The San Benito County Board of Supervisors denied a resolution April 25 that would have allowed the Santana Ranch subdivision, located at the intersection of Fairview and Sunnyslope roads, to defer the installation of a traffic signal at Valley View and Sunnyslope roads until after the issuance of the 300th building permit or 12 months from the supervisors’ decision, whichever comes first.
When the 1,000-plus unit subdivision was approved, the signal was required to be installed prior to the issuance of the 145th residential building permit based on cumulative traffic trips as a result of this development and other nearby approved developments. The condition of approval provided that the county could modify the 145-permit constraint based on updated traffic trip analysis. The cumulative projects were determined to contribute 190 morning peak-hour trips and 230 afternoon and evening peak-hour trips at the intersection. With the majority of the peak hour trips assigned to two adjacent subdivisions—Award Homes and the Annotti Senior Project— which have not yet been built, county staff believed that it was reasonable to relax the 145-home restriction on Santana Ranch.
According to the resolution’s supporting documentation, county staff supported the resolution because the intersection traffic signal and associated turn pocket would still be required to be constructed by the developer. The staff also was confident that the intersection work would be completed as required and pointed out that part of the intersection work delay was the result of city and county issues related to roadway right-of-way over which the developer did not have control.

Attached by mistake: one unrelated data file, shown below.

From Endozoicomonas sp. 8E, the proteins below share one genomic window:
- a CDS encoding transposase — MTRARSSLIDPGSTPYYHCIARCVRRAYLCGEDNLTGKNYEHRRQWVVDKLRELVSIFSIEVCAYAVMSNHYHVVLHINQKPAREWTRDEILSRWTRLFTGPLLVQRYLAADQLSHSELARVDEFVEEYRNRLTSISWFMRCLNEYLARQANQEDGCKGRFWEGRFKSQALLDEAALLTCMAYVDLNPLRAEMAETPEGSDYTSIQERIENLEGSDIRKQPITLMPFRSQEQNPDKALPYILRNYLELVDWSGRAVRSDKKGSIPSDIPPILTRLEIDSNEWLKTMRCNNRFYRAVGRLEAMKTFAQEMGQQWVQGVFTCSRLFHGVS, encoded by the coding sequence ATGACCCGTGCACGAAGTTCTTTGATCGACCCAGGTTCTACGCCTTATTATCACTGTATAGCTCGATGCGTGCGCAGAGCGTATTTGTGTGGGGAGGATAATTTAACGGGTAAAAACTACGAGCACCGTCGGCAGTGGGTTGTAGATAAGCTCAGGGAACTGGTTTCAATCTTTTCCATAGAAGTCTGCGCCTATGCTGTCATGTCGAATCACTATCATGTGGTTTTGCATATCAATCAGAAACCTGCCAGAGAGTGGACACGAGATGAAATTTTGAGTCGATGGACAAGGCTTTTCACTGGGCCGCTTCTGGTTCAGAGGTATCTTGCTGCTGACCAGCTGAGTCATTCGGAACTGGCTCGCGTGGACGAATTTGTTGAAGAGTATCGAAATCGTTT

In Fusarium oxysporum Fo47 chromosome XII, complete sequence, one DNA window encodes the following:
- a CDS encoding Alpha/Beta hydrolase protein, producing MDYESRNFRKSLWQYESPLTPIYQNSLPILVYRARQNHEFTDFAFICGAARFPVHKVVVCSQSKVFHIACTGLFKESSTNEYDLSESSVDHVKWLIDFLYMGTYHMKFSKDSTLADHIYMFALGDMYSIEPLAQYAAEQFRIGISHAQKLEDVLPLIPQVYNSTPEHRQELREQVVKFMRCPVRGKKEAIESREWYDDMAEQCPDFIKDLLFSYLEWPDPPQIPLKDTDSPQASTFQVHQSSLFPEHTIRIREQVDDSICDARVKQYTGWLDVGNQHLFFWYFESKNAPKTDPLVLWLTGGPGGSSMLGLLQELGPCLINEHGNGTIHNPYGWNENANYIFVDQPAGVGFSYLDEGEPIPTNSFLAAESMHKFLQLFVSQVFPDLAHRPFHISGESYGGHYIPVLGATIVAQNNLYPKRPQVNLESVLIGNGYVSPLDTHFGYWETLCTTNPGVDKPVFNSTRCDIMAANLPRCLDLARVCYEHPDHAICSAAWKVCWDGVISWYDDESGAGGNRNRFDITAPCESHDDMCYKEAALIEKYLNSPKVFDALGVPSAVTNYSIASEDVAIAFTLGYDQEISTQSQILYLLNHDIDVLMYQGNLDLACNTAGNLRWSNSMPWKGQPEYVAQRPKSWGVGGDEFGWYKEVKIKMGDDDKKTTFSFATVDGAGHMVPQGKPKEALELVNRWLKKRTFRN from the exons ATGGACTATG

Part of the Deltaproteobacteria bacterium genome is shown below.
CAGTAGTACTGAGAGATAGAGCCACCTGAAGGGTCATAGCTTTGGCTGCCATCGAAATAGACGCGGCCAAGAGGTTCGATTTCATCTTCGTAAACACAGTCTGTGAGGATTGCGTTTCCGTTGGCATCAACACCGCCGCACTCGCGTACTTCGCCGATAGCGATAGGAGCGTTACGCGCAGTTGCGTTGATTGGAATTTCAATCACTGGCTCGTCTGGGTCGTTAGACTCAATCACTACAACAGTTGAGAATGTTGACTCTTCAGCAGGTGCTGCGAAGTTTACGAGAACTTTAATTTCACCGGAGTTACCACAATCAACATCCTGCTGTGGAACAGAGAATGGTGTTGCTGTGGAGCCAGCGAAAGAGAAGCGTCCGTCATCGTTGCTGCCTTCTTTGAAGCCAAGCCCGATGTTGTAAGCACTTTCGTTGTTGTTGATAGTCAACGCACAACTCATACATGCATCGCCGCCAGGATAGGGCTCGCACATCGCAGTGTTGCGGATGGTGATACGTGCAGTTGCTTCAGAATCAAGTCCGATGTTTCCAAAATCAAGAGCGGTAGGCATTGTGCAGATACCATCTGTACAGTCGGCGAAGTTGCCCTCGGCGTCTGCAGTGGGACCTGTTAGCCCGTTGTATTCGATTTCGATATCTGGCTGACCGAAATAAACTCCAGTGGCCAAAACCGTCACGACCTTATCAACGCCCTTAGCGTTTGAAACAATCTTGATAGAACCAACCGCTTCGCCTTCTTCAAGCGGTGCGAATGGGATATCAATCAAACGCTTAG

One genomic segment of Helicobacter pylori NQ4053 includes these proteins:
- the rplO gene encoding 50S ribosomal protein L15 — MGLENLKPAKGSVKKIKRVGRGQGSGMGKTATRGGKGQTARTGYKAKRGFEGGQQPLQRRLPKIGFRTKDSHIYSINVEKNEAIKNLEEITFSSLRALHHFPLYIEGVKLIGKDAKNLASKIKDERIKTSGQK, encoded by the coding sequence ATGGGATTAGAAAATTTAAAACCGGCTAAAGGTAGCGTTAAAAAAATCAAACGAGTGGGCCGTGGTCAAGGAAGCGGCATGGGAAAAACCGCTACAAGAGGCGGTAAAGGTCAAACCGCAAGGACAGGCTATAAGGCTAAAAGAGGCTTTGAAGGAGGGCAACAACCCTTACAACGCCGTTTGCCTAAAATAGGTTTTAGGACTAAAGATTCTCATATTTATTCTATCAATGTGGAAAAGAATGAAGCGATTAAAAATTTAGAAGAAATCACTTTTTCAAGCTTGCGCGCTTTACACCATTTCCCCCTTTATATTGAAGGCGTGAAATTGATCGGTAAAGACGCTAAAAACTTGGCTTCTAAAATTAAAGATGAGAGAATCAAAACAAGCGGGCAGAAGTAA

County staff, however, didn’t count on Supervisor Mark Medina having an opposing view.
“We had an agreement with the developer and we need to hold him accountable,” Medina said. “They need to follow through with their commitment and not throw the can down the road for another year. They should put up that signal as soon as possible.”
James Walgren, director of the San Benito County Resource Management Agency (RMA), explained that the resolution was more about timing rather than building or not building the traffic signal. He said that because of right-of-way issues with the city, the project was delayed, but he expected the signal to be built sometime during the summer while school is out.
“The issue is whether or not we stop issuing building permits for this project,” he said, adding that when the original 145-permit limit was set, it was anticipated other subdivision projects that were underway at the same time would have generated the amount of traffic that would have required the signal. “We’re confident that limiting it to 300 housing units, which probably won’t be achieved, or 12 months, is pretty safe. It’s been approved and we do believe it will be constructed this summer.”
Supervisor Anthony Botelho said that developers previously have built traffic signals and then as other developers moved forward they would reimburse the first developer. He said because of the existing development agreement, it was important to comply with it to ensure public safety. Supervisor Jerry Muenzer wondered if perhaps the 300 building permit stipulation could be maintained while shortening the timeframe to six months. Medina said he was disturbed that the developer was requesting the deferral when the project has been planned for decades.